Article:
Today I am reviewing the wordless picture book Caged by Duncan Annand (Tiny Owl). Helping me is my daughter Emma (in italics), who has really enjoyed this book. And I am 5.
The pictures tell the story of two men who are building a palace out of caged parrots. The pictures are impressive. Looking on is a bluebird who, after watching the palace grow and grow, decides to take matters into her own hands (or wings!). She takes it upon herself to free the parrots, catching the men in the cage in the process.
As a wordless picture book, the whole story is conveyed through the illustrations. Duncan Annand’s use of colour is very effective, with line drawings for the men, the cage and surroundings contrasting with the bright prime colours of the birds.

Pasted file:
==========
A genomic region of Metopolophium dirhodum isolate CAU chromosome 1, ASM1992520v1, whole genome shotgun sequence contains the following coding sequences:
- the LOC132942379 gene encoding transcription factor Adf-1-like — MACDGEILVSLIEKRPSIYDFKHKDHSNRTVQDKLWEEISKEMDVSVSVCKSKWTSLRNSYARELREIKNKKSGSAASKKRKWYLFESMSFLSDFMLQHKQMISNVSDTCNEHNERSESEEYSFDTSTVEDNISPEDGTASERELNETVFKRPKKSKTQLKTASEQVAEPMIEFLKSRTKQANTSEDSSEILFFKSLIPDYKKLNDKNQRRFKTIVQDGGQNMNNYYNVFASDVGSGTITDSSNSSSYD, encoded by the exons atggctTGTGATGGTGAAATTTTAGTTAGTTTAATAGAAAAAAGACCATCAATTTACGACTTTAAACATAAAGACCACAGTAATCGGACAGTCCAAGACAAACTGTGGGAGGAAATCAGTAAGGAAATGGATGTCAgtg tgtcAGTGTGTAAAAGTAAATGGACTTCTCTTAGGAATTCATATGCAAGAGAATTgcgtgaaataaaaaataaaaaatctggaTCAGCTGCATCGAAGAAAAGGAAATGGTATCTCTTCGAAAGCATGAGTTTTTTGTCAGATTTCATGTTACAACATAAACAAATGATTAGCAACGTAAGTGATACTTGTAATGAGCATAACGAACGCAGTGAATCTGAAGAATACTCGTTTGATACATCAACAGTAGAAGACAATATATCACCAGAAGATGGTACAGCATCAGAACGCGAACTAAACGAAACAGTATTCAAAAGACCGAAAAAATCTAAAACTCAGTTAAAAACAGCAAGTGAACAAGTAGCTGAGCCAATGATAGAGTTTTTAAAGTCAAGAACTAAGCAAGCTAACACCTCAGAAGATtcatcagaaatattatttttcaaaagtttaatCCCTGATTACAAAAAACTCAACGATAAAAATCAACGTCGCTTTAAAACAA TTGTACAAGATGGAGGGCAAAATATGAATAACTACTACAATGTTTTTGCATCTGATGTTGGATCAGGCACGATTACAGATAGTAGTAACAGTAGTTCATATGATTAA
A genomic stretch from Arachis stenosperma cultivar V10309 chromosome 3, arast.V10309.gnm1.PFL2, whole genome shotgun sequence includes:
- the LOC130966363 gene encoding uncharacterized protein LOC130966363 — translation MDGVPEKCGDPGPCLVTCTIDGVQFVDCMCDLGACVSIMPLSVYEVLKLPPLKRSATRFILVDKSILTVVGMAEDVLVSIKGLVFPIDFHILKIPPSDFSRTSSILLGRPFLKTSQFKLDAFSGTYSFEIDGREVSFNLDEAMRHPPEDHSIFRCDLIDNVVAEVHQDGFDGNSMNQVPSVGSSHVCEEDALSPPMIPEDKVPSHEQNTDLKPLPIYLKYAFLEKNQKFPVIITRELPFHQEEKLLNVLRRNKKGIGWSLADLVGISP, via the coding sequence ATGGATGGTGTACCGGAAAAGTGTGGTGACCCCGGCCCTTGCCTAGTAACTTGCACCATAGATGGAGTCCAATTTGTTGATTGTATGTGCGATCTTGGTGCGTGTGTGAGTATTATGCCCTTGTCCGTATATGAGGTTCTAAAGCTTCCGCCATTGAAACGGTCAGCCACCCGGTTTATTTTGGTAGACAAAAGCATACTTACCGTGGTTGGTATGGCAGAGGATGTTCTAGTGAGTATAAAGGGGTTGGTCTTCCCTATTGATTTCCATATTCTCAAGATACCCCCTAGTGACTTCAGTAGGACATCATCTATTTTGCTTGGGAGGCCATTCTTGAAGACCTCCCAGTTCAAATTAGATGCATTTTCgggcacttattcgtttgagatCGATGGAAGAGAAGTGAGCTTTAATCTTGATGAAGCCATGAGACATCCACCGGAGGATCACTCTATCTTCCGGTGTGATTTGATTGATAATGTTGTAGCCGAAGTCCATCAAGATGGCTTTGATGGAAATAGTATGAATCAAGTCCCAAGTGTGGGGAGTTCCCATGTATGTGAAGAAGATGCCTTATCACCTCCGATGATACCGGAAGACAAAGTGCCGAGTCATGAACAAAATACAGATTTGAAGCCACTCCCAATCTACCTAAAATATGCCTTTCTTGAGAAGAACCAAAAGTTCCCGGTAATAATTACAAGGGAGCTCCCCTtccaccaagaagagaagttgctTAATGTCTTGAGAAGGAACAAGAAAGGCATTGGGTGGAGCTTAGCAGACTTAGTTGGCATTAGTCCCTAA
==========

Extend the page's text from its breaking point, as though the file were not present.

We don’t often look at wordless picture books, so as Emma opened the first page, she looked at me asking “where are the words?” I suggested that she was being given the pictures but that she had to come up with her own story. And that was it, she was off! She got her paper and pencil out and set about creating her own story. She’s currently written about 4.5 sides of A4, all written her beautiful five-year-old handwriting complete with very phonetic spellings. It is amazing! She has been so inspired by the pictures and keeps finding new aspects of the story to add. She’s wanted to take Caged with her everywhere she goes so she can keep on writing.
I LOVED IT YES I DIID I LOVE IT SO MOOCH
With my involvement with Derbyshire Refugee Solidarity, I’m also interested to see that Caged has been chosen by IBBY UK to be included in the library at Lampedusa, Italy, where there are large numbers of refugees. I can see the appeal, allowing people from different cultures and with different languages to interact with the illustrations in their own ways.Follow @ClaireStorey16
Many thanks to Tiny Owl for providing us with this copy of Caged.